Slideshow: Kahlúa From Bean To Bottle

First Stop: Veracruz
First Stop: Veracruz
The coffee extract used in Kahlúa starts with hand-picked Arabica beans from Veracruz. We visited the coffee museum at El Cafe-tal in Coatepec, Veracruz to learn more.
A coffee culture
A coffee culture
Our guide grew up drinking coffee and started her sons guzzling the stuff when they were babies. By the time our tour started at 10am, she’d already put back four cups.
Examining the beans
Examining the beans
Inside the ripe cherry's red husk sits a coffee bean. The beans are hand-picked to ensure that each one is really ripe. While machines are certainly more efficient, the lack of a trained eye runs the risk of unripe beans in your morning coffee.
Husking machine
Husking machine
The husking machine takes the dried beans and brushes off the papery white skin. There are different-sized slots in the machine to sort the beans by size.
Beans ready for roasting
Beans ready for roasting
The beans arrive at the distillery and await the roasting process in 1000 kilogram bags.
Tostador de cafe
Tostador de cafe
This machine roasts the coffee, and man, does it smell good.
Meet Alfredo Pérez Nava
Meet Alfredo Pérez Nava
He oversees the entire process at the Kahlúa factory. Here, he's taking out a sample to do quality control before the roasted beans go into holding tanks.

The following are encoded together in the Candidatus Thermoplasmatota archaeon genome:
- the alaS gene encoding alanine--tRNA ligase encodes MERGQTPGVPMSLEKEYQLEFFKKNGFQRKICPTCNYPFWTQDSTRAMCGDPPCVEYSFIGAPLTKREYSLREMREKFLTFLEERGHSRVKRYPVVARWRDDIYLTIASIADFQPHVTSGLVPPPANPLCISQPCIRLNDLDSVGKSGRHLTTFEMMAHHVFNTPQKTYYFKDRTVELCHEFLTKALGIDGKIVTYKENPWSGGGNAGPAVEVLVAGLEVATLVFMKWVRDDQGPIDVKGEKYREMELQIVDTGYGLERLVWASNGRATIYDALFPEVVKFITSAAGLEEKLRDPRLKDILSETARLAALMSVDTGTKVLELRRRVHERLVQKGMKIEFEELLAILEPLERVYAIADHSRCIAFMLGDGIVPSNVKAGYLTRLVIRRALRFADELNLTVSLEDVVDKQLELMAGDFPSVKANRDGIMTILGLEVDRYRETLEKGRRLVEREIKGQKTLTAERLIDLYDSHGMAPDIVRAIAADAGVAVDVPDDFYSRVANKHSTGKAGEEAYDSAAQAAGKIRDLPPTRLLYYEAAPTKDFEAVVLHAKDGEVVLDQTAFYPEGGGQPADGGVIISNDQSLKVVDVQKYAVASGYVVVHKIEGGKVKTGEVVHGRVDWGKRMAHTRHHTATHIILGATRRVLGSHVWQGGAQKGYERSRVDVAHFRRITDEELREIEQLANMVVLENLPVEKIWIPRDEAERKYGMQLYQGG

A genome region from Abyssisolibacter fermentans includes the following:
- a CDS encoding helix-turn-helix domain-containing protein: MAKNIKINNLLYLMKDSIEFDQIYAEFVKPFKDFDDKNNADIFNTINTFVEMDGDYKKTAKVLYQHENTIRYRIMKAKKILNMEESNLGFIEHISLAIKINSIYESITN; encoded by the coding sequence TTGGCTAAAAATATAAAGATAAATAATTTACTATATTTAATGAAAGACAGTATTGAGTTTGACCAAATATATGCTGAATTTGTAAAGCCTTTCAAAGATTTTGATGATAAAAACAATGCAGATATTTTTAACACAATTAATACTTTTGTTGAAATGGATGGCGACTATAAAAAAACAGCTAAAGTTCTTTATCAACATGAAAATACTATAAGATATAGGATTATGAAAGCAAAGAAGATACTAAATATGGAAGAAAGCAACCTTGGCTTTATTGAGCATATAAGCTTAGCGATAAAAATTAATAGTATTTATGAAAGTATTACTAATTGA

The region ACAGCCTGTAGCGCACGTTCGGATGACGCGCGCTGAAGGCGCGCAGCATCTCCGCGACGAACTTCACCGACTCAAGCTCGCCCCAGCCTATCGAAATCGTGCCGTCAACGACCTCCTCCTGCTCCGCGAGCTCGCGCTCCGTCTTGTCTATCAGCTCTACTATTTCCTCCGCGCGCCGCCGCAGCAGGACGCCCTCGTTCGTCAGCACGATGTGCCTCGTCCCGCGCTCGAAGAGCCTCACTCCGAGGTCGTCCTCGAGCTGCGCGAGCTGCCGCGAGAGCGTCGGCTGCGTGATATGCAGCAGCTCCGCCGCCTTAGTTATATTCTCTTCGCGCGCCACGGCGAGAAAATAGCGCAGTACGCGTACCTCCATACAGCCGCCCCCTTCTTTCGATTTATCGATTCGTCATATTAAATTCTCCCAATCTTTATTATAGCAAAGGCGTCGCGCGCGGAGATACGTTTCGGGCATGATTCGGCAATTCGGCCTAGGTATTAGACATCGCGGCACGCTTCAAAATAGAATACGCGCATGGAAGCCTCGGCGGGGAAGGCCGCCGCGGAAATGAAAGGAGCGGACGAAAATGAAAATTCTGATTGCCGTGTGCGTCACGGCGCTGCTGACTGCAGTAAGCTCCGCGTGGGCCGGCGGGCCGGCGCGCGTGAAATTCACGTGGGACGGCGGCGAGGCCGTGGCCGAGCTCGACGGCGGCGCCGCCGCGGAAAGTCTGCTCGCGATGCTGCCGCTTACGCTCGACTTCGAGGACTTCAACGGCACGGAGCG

Same coffee, different roasts
Same coffee, different roasts
Clockwise from bottom left: samples roasted 8, 10, 12, 14, and 15 minutes.
Grinding the Beans
Grinding the Beans
The beans are ground twelve hours after roasting. Here, a sample of the ground beans heads over to quality control to make sure that it's ground to the proper size.
The Separador de Cafe
The Separador de Cafe
After the coffee is brewed for almost an hour, it runs through this big filter.
It looks like soil, but smells like coffee
It looks like soil, but smells like coffee
After brewing, the factory sends truckloads of filtered coffee grinds to local farmers to use as fertilizer.
What does 96.2% alcohol taste like?
What does 96.2% alcohol taste like?
The rum that goes into Kahlua starts out seriously boozy—before dilution, it tastes a bit like nail polish remover. This spirit gets diluted and added to the coffee (with a little caramel coloring and vanilla) to make Kahlua. Then it's rested, filtered, and bottled.
Lots of Labels
Lots of Labels
Each bottle gets a label on the front and another on the back, and then receives the red-ribboned seal of Kahlúa.
Ready to drink
Ready to drink
Boxed up and ready for shipment.